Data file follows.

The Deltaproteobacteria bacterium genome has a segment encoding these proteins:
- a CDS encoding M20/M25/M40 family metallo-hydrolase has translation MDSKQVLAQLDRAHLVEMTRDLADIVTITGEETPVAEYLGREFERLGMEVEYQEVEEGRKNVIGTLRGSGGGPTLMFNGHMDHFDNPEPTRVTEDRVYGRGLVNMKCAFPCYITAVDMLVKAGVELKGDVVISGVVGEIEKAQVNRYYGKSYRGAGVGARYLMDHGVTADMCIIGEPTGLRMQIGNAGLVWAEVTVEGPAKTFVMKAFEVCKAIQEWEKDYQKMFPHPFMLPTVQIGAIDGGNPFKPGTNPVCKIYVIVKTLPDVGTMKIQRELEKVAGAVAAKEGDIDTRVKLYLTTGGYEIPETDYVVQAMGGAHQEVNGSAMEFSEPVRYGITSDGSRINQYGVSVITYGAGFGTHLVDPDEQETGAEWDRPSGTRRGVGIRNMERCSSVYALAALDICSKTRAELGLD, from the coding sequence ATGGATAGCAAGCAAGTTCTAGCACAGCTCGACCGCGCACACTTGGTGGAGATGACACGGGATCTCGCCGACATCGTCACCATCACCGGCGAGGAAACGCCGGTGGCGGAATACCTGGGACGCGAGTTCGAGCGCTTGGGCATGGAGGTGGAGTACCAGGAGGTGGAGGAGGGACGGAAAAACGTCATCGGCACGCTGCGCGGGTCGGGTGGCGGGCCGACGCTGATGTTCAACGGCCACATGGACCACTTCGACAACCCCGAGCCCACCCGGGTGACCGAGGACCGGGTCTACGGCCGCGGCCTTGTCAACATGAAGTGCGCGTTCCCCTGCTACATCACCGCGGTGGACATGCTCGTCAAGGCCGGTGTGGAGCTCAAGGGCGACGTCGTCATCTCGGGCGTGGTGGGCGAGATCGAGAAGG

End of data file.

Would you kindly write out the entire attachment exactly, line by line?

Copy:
The Deltaproteobacteria bacterium genome has a segment encoding these proteins:
- a CDS encoding M20/M25/M40 family metallo-hydrolase has translation MDSKQVLAQLDRAHLVEMTRDLADIVTITGEETPVAEYLGREFERLGMEVEYQEVEEGRKNVIGTLRGSGGGPTLMFNGHMDHFDNPEPTRVTEDRVYGRGLVNMKCAFPCYITAVDMLVKAGVELKGDVVISGVVGEIEKAQVNRYYGKSYRGAGVGARYLMDHGVTADMCIIGEPTGLRMQIGNAGLVWAEVTVEGPAKTFVMKAFEVCKAIQEWEKDYQKMFPHPFMLPTVQIGAIDGGNPFKPGTNPVCKIYVIVKTLPDVGTMKIQRELEKVAGAVAAKEGDIDTRVKLYLTTGGYEIPETDYVVQAMGGAHQEVNGSAMEFSEPVRYGITSDGSRINQYGVSVITYGAGFGTHLVDPDEQETGAEWDRPSGTRRGVGIRNMERCSSVYALAALDICSKTRAELGLD, from the coding sequence ATGGATAGCAAGCAAGTTCTAGCACAGCTCGACCGCGCACACTTGGTGGAGATGACACGGGATCTCGCCGACATCGTCACCATCACCGGCGAGGAAACGCCGGTGGCGGAATACCTGGGACGCGAGTTCGAGCGCTTGGGCATGGAGGTGGAGTACCAGGAGGTGGAGGAGGGACGGAAAAACGTCATCGGCACGCTGCGCGGGTCGGGTGGCGGGCCGACGCTGATGTTCAACGGCCACATGGACCACTTCGACAACCCCGAGCCCACCCGGGTGACCGAGGACCGGGTCTACGGCCGCGGCCTTGTCAACATGAAGTGCGCGTTCCCCTGCTACATCACCGCGGTGGACATGCTCGTCAAGGCCGGTGTGGAGCTCAAGGGCGACGTCGTCATCTCGGGCGTGGTGGGCGAGATCGAGAAGG